43. To like the lowest employment.
44. To like the poorest things.
45. Not to speak either good or evil of yourself.
46. To humble yourself even towards inferiors.
47. Not to excuse yourself when you are reproved.
48. Not to defend yourself when found fault with.
49. To be silent when you are disquieted [i.e. upset].
50. Always to renew your determination of becoming a saint, saying, "My Jesus, I desire to be all Thine, and Thy must be all mine."
October 24th 2006, 04:48 PM #8
Re: Daily Dose of Catholicism
The truth is that one hundred times I have celebrated the funerals of my pride, thinking on having buried it two meters under the ground with so much requiescat, and one hundred times I have seen it rise again more awakened than before: I have realized that I still disliked critics, that praises, on the contrary, flattered me, that I was worried about the others opinion on me.
When they make me a compliment, I need to be compared with the donkey that led Christ the day of the Palms. And I tell myself: How would they have laughed at the donkey if, when listening to the crowd applause, it had become arrogant and had begun - ass like it was - thanking right, left and centre with reverences as a prima donna ! Don' t make a fool of yourself like that...!
- Albino Luciani (Pope John Paul I)
October 28th 2006, 12:18 AM #9
Re: Daily Dose of Catholicism
Care of the Tongue
On the Care of the Tongue: Its importance and difficulty. What is to be observed and avoided in conversation. How we are to bear the evil tongues of others.
IT IS A matter of as great importance to guard the tongue as it is the pupil of the eye, because "Death and life are in the power of the tongue." (Prov. 18:21). He who cannot govern his tongue is like a city without walls, which is exposed on all sides. Without the grace of God, however, it is next to an impossibility to tame it. Man tames the lion, the bull and the bear, but his tongue he cannot tame. Human nature loves to talk much, as it rejoices to give immediate expression to its desires and conceptions. Moreover, the tongue is fixed near the brain, as the mouth is near the faculty of thought, in order that whatsoever the mind thinks may be quickly conveyed to the organ of speech and published in words. Nature itself has taught you how necessary it is to guard the tongue, since it has placed a double barrier (in the teeth and the lips) before this member. But as the fragrance of the sweet ointment evaporates if the box in which it is kept be left open, so all the vigor of the mind is dissipated when the mouth is not closed. That man forgets himself who is not always mindful of guarding his tongue.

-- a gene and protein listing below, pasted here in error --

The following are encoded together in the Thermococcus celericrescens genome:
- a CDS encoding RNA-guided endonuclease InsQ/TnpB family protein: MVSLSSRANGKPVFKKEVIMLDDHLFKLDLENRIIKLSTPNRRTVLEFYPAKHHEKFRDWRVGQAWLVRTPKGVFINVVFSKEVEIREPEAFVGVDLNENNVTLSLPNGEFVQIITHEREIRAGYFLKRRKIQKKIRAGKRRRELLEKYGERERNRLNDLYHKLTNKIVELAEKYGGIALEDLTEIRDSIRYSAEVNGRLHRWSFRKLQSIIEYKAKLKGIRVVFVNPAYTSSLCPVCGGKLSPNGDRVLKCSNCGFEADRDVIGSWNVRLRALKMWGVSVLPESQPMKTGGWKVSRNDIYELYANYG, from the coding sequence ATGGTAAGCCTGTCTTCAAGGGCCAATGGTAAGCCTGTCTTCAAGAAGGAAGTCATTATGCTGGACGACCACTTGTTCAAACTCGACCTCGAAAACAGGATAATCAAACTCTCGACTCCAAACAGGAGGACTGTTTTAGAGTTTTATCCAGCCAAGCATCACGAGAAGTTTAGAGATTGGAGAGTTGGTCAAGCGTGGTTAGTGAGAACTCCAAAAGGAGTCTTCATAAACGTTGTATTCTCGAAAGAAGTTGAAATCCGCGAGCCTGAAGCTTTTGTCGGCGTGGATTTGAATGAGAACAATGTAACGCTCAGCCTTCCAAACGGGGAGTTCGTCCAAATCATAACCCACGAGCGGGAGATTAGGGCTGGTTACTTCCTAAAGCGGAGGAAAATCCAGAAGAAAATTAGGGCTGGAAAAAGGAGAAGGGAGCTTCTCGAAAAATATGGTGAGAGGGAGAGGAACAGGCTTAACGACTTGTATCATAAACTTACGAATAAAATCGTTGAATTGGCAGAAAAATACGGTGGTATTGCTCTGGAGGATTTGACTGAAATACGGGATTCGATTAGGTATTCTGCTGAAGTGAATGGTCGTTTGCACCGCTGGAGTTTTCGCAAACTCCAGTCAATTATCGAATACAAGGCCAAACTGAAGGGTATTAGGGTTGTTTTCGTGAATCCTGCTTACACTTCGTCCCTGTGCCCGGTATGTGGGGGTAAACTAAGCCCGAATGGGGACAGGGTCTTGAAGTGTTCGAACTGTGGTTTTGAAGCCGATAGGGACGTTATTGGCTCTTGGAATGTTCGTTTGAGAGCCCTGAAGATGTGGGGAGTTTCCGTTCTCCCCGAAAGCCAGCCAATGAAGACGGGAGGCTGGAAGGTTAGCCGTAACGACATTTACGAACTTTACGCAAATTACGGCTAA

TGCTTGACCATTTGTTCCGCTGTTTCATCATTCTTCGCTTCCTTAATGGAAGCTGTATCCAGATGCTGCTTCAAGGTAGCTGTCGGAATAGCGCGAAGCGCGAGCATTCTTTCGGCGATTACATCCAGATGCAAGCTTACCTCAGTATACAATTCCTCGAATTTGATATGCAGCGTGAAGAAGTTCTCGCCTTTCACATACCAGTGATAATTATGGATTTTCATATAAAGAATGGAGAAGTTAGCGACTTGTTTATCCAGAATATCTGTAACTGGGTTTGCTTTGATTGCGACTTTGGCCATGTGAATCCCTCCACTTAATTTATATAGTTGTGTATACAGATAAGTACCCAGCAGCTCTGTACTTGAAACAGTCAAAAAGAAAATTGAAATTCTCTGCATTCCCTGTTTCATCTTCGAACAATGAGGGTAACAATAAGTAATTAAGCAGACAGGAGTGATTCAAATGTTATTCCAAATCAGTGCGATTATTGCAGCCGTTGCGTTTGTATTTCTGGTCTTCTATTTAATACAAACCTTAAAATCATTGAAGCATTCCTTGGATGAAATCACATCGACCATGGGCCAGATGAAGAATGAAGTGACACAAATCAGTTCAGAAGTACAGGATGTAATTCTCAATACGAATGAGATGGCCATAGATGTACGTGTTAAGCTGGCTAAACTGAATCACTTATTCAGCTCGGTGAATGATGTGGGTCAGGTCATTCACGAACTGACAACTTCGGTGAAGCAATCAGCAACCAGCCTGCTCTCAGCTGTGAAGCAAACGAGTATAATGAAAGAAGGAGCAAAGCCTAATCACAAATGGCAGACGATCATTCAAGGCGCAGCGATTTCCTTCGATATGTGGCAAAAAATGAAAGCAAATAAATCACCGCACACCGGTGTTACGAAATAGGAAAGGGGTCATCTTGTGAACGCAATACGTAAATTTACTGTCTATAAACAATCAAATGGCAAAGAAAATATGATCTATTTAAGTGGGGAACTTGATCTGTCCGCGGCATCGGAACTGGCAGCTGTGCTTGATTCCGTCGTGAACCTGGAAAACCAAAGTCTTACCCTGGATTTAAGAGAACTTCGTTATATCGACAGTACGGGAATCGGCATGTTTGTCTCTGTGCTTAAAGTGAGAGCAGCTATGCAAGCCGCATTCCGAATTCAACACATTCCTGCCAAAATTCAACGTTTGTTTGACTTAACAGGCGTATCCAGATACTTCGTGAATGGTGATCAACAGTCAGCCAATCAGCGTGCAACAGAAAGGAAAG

Be prudent in every conversation, suppressing that immoderate inclination which rashly hurries most people on to pass sentence upon their neighbor without due examination and deference to the case in question. Flee far from duplicity and deception, and without any ambiguity or equivocation deliver the pure sentiments of your mind. God has given you the faculty of speech that you may truly and candidly announce things as they really are. Before you speak, consult your conscience—as to whether you be influenced by any evil passion—nor should you permit your tongue to say a word until that influence cease; otherwise, you shall say many things of which you shall afterwards have to repent. You may easily keep silence if you allow no passion to disturb your heart and if you preserve your soul tranquil and serene. Your discourse and your mind ought to be stamped with the same character. If your mind be sound, temperate and composed, your discourse also will be prudent and temperate. If the former be corrupted, the latter will breathe corruption. It is language that reveals to us the character of him who speaks.